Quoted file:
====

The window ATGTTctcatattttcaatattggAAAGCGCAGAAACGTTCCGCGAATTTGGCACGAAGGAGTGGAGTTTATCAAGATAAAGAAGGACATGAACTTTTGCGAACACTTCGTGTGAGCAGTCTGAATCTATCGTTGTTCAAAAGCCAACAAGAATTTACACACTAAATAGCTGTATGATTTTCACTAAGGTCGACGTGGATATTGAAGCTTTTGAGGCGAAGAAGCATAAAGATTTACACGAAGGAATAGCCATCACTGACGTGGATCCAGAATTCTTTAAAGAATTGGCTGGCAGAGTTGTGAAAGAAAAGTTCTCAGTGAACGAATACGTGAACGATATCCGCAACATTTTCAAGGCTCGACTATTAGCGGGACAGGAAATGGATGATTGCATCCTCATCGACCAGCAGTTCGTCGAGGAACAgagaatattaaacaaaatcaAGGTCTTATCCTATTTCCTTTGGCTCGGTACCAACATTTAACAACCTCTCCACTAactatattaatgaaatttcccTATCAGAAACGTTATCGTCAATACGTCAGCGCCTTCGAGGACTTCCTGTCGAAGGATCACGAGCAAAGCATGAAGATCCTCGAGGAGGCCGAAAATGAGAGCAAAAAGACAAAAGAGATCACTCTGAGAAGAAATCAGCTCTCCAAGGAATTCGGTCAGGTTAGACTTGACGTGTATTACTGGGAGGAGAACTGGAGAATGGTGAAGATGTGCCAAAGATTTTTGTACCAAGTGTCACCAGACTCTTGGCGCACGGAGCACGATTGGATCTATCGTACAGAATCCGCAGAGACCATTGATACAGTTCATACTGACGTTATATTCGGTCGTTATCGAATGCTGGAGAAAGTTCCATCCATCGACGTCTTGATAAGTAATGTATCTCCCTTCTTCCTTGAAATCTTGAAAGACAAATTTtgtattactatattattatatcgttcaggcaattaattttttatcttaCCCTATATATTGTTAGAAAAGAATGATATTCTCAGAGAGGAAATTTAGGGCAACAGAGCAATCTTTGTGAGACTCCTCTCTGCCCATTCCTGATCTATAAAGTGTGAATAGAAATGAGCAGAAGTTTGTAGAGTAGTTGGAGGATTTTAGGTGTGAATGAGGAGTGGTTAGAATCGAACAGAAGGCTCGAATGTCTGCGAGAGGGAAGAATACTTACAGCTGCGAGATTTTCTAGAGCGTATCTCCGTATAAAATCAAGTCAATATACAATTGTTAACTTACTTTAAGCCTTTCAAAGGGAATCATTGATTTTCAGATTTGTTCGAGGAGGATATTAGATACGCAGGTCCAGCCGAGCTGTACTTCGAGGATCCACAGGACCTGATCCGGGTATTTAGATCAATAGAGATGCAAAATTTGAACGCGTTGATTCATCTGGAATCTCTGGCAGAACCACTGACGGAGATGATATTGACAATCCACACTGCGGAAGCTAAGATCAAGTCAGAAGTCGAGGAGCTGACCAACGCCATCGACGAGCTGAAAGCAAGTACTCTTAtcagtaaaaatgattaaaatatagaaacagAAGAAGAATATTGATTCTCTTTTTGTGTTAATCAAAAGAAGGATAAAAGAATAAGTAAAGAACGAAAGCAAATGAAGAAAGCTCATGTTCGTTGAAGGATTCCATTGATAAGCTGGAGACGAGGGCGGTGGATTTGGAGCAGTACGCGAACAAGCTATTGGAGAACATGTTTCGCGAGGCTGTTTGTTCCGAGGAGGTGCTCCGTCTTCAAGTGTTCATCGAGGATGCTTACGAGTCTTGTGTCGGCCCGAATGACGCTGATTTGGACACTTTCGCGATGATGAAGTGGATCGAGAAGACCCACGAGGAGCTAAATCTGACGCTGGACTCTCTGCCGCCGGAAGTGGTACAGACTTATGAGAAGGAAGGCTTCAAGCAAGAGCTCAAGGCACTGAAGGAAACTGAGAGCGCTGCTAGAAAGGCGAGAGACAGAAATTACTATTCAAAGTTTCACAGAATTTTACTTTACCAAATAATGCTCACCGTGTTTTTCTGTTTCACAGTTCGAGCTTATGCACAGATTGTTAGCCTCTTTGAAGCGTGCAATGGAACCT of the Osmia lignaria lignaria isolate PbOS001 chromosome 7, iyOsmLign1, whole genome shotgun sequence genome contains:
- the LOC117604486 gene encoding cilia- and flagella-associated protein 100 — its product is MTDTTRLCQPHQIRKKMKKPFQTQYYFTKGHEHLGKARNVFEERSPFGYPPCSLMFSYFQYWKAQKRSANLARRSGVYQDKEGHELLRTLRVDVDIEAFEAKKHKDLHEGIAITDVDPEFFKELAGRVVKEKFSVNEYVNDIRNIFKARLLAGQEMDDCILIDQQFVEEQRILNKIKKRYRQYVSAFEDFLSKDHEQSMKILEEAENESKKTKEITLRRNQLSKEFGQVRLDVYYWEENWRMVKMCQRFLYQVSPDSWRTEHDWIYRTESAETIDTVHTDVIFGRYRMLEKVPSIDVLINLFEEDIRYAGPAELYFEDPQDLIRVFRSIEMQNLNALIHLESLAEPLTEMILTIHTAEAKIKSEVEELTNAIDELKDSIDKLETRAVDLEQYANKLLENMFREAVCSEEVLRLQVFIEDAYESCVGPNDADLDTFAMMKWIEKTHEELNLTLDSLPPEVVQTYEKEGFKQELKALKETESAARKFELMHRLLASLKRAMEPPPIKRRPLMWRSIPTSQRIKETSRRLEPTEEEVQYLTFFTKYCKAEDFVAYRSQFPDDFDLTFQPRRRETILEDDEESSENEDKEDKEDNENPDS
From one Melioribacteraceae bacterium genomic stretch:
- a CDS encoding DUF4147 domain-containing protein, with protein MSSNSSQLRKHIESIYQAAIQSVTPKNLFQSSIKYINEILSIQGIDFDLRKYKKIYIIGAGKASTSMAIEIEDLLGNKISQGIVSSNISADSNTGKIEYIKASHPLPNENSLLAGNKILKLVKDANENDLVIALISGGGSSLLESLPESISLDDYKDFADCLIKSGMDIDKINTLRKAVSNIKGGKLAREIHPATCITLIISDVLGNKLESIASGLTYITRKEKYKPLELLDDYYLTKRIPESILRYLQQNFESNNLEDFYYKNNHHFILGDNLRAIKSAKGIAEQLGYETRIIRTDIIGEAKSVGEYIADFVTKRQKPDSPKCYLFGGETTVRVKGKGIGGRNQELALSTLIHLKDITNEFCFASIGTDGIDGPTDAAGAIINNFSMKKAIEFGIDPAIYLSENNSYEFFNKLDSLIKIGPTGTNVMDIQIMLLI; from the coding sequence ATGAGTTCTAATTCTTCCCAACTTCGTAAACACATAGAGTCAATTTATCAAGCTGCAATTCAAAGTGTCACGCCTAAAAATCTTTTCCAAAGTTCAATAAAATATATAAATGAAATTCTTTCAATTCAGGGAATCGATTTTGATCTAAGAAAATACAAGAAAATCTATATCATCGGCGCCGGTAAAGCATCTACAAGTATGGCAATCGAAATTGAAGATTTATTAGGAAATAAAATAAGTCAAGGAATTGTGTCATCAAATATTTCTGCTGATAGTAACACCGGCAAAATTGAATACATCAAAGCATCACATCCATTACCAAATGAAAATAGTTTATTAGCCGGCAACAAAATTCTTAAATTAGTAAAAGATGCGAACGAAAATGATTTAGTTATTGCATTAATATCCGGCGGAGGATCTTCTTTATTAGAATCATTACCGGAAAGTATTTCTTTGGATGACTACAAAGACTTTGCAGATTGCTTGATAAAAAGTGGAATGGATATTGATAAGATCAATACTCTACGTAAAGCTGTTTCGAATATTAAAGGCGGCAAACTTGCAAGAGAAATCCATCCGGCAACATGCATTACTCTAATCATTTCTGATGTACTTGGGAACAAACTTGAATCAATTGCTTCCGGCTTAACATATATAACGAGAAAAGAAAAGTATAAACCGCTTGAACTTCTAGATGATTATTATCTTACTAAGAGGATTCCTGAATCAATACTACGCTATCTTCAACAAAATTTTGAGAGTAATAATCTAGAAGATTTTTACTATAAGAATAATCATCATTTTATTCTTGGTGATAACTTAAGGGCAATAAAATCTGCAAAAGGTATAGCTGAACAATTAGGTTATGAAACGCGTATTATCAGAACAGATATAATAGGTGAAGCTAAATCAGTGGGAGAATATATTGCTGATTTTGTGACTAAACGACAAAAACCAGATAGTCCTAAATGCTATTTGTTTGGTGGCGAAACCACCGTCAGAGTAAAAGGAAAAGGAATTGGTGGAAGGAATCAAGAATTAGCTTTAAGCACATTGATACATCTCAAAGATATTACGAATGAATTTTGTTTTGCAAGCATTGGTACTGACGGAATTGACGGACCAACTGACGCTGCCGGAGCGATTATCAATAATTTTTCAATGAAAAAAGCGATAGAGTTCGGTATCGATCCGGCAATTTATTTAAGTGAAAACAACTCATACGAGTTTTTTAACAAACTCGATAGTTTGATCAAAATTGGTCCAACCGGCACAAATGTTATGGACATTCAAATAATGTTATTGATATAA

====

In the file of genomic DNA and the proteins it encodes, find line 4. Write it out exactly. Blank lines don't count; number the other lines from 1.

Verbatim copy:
- a CDS encoding DUF4147 domain-containing protein, with protein MSSNSSQLRKHIESIYQAAIQSVTPKNLFQSSIKYINEILSIQGIDFDLRKYKKIYIIGAGKASTSMAIEIEDLLGNKISQGIVSSNISADSNTGKIEYIKASHPLPNENSLLAGNKILKLVKDANENDLVIALISGGGSSLLESLPESISLDDYKDFADCLIKSGMDIDKINTLRKAVSNIKGGKLAREIHPATCITLIISDVLGNKLESIASGLTYITRKEKYKPLELLDDYYLTKRIPESILRYLQQNFESNNLEDFYYKNNHHFILGDNLRAIKSAKGIAEQLGYETRIIRTDIIGEAKSVGEYIADFVTKRQKPDSPKCYLFGGETTVRVKGKGIGGRNQELALSTLIHLKDITNEFCFASIGTDGIDGPTDAAGAIINNFSMKKAIEFGIDPAIYLSENNSYEFFNKLDSLIKIGPTGTNVMDIQIMLLI; from the coding sequence ATGAGTTCTAATTCTTCCCAACTTCGTAAACACATAGAGTCAATTTATCAAGCTGCAATTCAAAGTGTCACGCCTAAAAATCTTTTCCAAAGTTCAATAAAATATATAAATGAAATTCTTTCAATTCAGGGAATCGATTTTGATCTAAGAAAATACAAGAAAATCTATATCATCGGCGCCGGTAAAGCATCTACAAGTATGGCAATCGAAATTGAAGATTTATTAGGAAATAAAATAAGTCAAGGAATTGTGTCATCAAATATTTCTGCTGATAGTAACACCGGCAAAATTGAATACATCAAAGCATCACATCCATTACCAAATGAAAATAGTTTATTAGCCGGCAACAAAATTCTTAAATTAGTAAAAGATGCGAACGAAAATGATTTAGTTATTGCATTAATATCCGGCGGAGGATCTTCTTTATTAGAATCATTACCGGAAAGTATTTCTTTGGATGACTACAAAGACTTTGCAGATTGCTTGATAAAAAGTGGAATGGATATTGATAAGATCAATACTCTACGTAAAGCTGTTTCGAATATTAAAGGCGGCAAACTTGCAAGAGAAATCCATCCGGCAACATGCATTACTCTAATCATTTCTGATGTACTTGGGAACAAACTTGAATCAATTGCTTCCGGCTTAACATATATAACGAGAAAAGAAAAGTATAAACCGCTTGAACTTCTAGATGATTATTATCTTACTAAGAGGATTCCTGAATCAATACTACGCTATCTTCAACAAAATTTTGAGAGTAATAATCTAGAAGATTTTTACTATAAGAATAATCATCATTTTATTCTTGGTGATAACTTAAGGGCAATAAAATCTGCAAAAGGTATAGCTGAACAATTAGGTTATGAAACGCGTATTATCAGAACAGATATAATAGGTGAAGCTAAATCAGTGGGAGAATATATTGCTGATTTTGTGACTAAACGACAAAAACCAGATAGTCCTAAATGCTATTTGTTTGGTGGCGAAACCACCGTCAGAGTAAAAGGAAAAGGAATTGGTGGAAGGAATCAAGAATTAGCTTTAAGCACATTGATACATCTCAAAGATATTACGAATGAATTTTGTTTTGCAAGCATTGGTACTGACGGAATTGACGGACCAACTGACGCTGCCGGAGCGATTATCAATAATTTTTCAATGAAAAAAGCGATAGAGTTCGGTATCGATCCGGCAATTTATTTAAGTGAAAACAACTCATACGAGTTTTTTAACAAACTCGATAGTTTGATCAAAATTGGTCCAACCGGCACAAATGTTATGGACATTCAAATAATGTTATTGATATAA